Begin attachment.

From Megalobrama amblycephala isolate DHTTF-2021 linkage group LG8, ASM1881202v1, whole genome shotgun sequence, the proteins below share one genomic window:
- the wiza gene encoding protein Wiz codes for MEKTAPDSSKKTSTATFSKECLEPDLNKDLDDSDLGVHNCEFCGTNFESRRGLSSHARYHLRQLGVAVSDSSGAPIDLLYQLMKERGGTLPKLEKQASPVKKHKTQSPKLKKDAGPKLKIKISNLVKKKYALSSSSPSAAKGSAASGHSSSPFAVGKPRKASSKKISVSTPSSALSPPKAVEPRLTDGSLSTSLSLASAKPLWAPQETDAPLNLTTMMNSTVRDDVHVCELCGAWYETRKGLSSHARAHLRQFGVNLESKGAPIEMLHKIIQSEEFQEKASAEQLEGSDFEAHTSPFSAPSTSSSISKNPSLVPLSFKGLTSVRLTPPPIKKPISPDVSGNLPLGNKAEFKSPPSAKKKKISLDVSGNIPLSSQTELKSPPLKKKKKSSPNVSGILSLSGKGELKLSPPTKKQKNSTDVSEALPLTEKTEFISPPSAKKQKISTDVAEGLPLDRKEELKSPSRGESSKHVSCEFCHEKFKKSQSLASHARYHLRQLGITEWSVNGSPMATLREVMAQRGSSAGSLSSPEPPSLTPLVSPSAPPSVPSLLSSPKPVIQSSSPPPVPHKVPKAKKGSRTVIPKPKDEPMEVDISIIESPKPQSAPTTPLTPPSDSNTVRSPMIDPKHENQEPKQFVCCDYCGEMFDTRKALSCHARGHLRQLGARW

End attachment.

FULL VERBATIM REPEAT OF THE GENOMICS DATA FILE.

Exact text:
From Megalobrama amblycephala isolate DHTTF-2021 linkage group LG8, ASM1881202v1, whole genome shotgun sequence, the proteins below share one genomic window:
- the wiza gene encoding protein Wiz codes for MEKTAPDSSKKTSTATFSKECLEPDLNKDLDDSDLGVHNCEFCGTNFESRRGLSSHARYHLRQLGVAVSDSSGAPIDLLYQLMKERGGTLPKLEKQASPVKKHKTQSPKLKKDAGPKLKIKISNLVKKKYALSSSSPSAAKGSAASGHSSSPFAVGKPRKASSKKISVSTPSSALSPPKAVEPRLTDGSLSTSLSLASAKPLWAPQETDAPLNLTTMMNSTVRDDVHVCELCGAWYETRKGLSSHARAHLRQFGVNLESKGAPIEMLHKIIQSEEFQEKASAEQLEGSDFEAHTSPFSAPSTSSSISKNPSLVPLSFKGLTSVRLTPPPIKKPISPDVSGNLPLGNKAEFKSPPSAKKKKISLDVSGNIPLSSQTELKSPPLKKKKKSSPNVSGILSLSGKGELKLSPPTKKQKNSTDVSEALPLTEKTEFISPPSAKKQKISTDVAEGLPLDRKEELKSPSRGESSKHVSCEFCHEKFKKSQSLASHARYHLRQLGITEWSVNGSPMATLREVMAQRGSSAGSLSSPEPPSLTPLVSPSAPPSVPSLLSSPKPVIQSSSPPPVPHKVPKAKKGSRTVIPKPKDEPMEVDISIIESPKPQSAPTTPLTPPSDSNTVRSPMIDPKHENQEPKQFVCCDYCGEMFDTRKALSCHARGHLRQLGARW